Where are you from originally?  “Jersey”

    How did you get started doing this?  “Well, I’ve been making pasta for 20 years. I graduated from culinary school in Arizona and went straight to Italy, where I worked in 4 restaurants making pasta.  We used a crank handled extruder, which can take awhile”

    What does “Rallenti” mean?  “Slow Down”

    What ingredients go into making your pasta?  And your gluten-free pasta? “Semolina flour and water – and the pasta I make for you guys is whole wheat so I add in some fresh wheat germ.  The gluten-free pasta is made with Bob’s Red Mill rice flour, xanthan gum, and eggs.”

    What is the key to making THE freshest pasta?  “Using the best flour and eggs.  The best ingredients in general.  We always use semolina flour –  a coarser flour that is only milled in certain places in the U.S.  Keeping your attention on what you’re doing.  A lot of times your hands are just ‘going’, you can’t really just ‘daydream’ you have to make sure you are keeping attention to detail.  Also, being aware of how the environment/weather is going to affect your ingredients.  Every day is different.  Especially the humidity – a batch of pasta can differ by 25 g of water on different days, depending on humidity.”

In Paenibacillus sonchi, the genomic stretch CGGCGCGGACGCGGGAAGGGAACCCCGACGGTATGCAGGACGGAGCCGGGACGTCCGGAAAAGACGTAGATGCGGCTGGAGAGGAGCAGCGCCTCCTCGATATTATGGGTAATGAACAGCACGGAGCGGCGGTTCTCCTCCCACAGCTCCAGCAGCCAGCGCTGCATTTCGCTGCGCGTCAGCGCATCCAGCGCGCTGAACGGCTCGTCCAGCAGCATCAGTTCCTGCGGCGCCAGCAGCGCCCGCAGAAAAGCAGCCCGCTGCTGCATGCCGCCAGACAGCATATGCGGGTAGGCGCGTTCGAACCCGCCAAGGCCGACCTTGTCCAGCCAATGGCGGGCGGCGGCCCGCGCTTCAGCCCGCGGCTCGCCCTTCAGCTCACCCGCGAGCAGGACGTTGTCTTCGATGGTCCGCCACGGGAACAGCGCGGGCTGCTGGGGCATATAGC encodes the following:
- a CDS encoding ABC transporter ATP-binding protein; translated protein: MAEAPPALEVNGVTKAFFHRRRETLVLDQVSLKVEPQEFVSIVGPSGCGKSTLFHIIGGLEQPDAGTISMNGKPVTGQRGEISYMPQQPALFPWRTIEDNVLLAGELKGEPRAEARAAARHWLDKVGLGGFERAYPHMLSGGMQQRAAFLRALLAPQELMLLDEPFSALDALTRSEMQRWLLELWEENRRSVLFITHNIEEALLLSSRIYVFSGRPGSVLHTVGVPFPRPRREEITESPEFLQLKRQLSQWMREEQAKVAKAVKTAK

FullSizeRender (2)

    Fresh Pasta!

    FullSizeRender (1)

    Farm To Fit’s Shrimp Arrabiata with Rallenti pasta!

    How long have you had Tabla? And what sets your restaurant apart from other Portland Italian places?  “We’ve been here for 12 years.  That’s a good question…I’d say that we are well grounded in authentic Italian technique – – with a 2015 Portland twist.”


    Spaghetti coming out of the extruder!










    Check out Tabla Restaurant at http://www.tablapastaevino.com/ and stay tuned to Farm to Fit’s upcoming menus for more Rallenti-inspired creations!